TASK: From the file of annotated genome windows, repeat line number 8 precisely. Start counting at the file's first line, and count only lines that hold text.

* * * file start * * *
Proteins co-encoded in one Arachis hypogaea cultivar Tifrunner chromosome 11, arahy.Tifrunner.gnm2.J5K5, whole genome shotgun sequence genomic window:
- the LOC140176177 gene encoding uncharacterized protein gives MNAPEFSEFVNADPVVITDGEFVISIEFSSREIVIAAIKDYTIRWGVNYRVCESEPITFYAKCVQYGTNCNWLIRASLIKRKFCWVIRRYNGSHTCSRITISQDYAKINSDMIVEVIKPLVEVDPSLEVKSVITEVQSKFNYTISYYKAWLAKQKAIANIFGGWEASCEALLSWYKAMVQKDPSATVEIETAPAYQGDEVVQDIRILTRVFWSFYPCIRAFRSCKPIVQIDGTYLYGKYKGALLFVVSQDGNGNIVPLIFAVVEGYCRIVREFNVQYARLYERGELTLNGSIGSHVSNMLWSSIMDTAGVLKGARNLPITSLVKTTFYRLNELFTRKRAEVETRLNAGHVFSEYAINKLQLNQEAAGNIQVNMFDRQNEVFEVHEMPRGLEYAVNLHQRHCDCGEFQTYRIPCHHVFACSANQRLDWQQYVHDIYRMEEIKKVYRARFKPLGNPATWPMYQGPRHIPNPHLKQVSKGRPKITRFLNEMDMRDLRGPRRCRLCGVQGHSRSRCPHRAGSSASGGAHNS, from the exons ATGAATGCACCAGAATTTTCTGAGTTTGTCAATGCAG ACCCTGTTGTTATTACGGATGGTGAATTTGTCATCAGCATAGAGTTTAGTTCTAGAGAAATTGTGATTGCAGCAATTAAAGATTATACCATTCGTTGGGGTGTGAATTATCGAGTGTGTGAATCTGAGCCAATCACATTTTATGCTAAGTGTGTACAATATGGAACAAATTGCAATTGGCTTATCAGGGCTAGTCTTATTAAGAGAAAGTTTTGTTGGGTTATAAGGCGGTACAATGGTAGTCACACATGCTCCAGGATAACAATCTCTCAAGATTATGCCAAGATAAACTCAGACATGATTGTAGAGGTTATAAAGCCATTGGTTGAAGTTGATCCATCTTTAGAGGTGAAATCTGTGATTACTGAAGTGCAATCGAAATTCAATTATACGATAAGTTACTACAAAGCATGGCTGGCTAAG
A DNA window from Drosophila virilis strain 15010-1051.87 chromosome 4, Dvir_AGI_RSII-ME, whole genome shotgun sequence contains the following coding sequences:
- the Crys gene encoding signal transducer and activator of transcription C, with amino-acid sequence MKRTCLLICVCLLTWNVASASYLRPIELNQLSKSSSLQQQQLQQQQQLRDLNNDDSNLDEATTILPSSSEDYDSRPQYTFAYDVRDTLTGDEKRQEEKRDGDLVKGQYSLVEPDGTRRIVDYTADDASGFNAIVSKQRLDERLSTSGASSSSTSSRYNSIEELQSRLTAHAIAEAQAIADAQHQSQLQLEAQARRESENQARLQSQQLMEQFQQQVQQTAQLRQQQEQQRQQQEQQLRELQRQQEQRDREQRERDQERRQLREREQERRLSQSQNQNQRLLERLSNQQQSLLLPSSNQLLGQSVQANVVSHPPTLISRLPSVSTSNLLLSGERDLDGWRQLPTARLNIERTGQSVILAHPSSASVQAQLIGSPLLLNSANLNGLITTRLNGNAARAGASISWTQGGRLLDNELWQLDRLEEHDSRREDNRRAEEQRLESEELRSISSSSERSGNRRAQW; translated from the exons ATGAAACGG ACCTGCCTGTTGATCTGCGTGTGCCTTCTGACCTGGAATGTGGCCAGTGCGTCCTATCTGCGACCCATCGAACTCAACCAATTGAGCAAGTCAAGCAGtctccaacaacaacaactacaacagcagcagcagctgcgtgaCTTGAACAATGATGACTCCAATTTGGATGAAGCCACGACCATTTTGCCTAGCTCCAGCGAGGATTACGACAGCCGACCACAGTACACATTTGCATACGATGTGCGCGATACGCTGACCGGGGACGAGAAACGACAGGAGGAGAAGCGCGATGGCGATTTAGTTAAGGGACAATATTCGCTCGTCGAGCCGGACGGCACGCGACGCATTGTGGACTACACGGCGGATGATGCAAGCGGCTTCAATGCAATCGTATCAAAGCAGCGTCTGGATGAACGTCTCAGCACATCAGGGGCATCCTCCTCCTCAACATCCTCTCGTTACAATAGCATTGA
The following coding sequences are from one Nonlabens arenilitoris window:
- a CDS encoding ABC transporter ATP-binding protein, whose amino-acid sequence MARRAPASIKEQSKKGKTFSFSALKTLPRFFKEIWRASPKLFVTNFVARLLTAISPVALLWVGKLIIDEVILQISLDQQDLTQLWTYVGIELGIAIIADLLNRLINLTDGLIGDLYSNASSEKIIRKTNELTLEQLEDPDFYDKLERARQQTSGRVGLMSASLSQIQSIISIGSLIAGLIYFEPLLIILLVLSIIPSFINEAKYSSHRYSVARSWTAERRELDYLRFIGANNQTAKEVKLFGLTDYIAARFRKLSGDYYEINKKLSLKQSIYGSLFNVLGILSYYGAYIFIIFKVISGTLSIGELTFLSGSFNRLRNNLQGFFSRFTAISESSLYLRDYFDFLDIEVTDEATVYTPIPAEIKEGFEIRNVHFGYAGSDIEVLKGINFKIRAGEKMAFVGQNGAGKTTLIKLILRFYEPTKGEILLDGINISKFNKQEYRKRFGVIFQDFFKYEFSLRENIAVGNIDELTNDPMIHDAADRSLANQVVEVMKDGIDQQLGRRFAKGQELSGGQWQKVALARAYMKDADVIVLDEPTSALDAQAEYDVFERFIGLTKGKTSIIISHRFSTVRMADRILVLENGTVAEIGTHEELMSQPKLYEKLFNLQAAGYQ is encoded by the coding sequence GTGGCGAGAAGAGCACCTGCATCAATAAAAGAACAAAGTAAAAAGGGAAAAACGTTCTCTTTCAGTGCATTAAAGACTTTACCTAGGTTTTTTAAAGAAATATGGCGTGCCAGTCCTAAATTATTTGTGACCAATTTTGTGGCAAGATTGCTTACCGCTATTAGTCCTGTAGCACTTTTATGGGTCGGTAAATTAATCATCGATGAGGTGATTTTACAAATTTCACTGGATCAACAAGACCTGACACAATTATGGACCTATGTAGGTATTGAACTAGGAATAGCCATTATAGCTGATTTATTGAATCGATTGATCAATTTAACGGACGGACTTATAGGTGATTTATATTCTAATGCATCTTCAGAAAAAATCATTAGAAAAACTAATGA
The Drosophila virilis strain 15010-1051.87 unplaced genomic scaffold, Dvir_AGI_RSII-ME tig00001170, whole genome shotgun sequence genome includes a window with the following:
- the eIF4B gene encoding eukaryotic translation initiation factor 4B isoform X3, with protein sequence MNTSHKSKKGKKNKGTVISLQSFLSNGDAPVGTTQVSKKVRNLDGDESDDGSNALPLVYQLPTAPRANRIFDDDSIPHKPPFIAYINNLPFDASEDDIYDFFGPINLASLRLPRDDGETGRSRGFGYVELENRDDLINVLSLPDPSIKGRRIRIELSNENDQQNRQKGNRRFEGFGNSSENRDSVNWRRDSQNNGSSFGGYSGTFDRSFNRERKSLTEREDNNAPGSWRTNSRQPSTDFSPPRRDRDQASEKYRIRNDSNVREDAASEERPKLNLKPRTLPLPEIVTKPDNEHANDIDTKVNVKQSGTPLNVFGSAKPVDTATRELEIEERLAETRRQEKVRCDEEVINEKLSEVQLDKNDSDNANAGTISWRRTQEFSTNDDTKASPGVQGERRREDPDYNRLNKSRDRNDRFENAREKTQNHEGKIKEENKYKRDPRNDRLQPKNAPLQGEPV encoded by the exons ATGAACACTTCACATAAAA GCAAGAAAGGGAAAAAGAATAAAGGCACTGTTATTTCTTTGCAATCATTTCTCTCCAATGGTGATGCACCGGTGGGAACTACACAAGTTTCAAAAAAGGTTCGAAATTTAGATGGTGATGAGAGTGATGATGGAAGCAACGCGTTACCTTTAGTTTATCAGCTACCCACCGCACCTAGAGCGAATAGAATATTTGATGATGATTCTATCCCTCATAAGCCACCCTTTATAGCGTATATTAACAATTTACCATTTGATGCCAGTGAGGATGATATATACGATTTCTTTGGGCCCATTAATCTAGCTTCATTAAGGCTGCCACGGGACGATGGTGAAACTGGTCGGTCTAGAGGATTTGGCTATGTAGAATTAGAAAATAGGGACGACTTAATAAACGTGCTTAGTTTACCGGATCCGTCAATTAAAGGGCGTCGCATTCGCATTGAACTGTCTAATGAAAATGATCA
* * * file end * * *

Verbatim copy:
- the eIF4B gene encoding eukaryotic translation initiation factor 4B isoform X3, with protein sequence MNTSHKSKKGKKNKGTVISLQSFLSNGDAPVGTTQVSKKVRNLDGDESDDGSNALPLVYQLPTAPRANRIFDDDSIPHKPPFIAYINNLPFDASEDDIYDFFGPINLASLRLPRDDGETGRSRGFGYVELENRDDLINVLSLPDPSIKGRRIRIELSNENDQQNRQKGNRRFEGFGNSSENRDSVNWRRDSQNNGSSFGGYSGTFDRSFNRERKSLTEREDNNAPGSWRTNSRQPSTDFSPPRRDRDQASEKYRIRNDSNVREDAASEERPKLNLKPRTLPLPEIVTKPDNEHANDIDTKVNVKQSGTPLNVFGSAKPVDTATRELEIEERLAETRRQEKVRCDEEVINEKLSEVQLDKNDSDNANAGTISWRRTQEFSTNDDTKASPGVQGERRREDPDYNRLNKSRDRNDRFENAREKTQNHEGKIKEENKYKRDPRNDRLQPKNAPLQGEPV encoded by the exons ATGAACACTTCACATAAAA GCAAGAAAGGGAAAAAGAATAAAGGCACTGTTATTTCTTTGCAATCATTTCTCTCCAATGGTGATGCACCGGTGGGAACTACACAAGTTTCAAAAAAGGTTCGAAATTTAGATGGTGATGAGAGTGATGATGGAAGCAACGCGTTACCTTTAGTTTATCAGCTACCCACCGCACCTAGAGCGAATAGAATATTTGATGATGATTCTATCCCTCATAAGCCACCCTTTATAGCGTATATTAACAATTTACCATTTGATGCCAGTGAGGATGATATATACGATTTCTTTGGGCCCATTAATCTAGCTTCATTAAGGCTGCCACGGGACGATGGTGAAACTGGTCGGTCTAGAGGATTTGGCTATGTAGAATTAGAAAATAGGGACGACTTAATAAACGTGCTTAGTTTACCGGATCCGTCAATTAAAGGGCGTCGCATTCGCATTGAACTGTCTAATGAAAATGATCA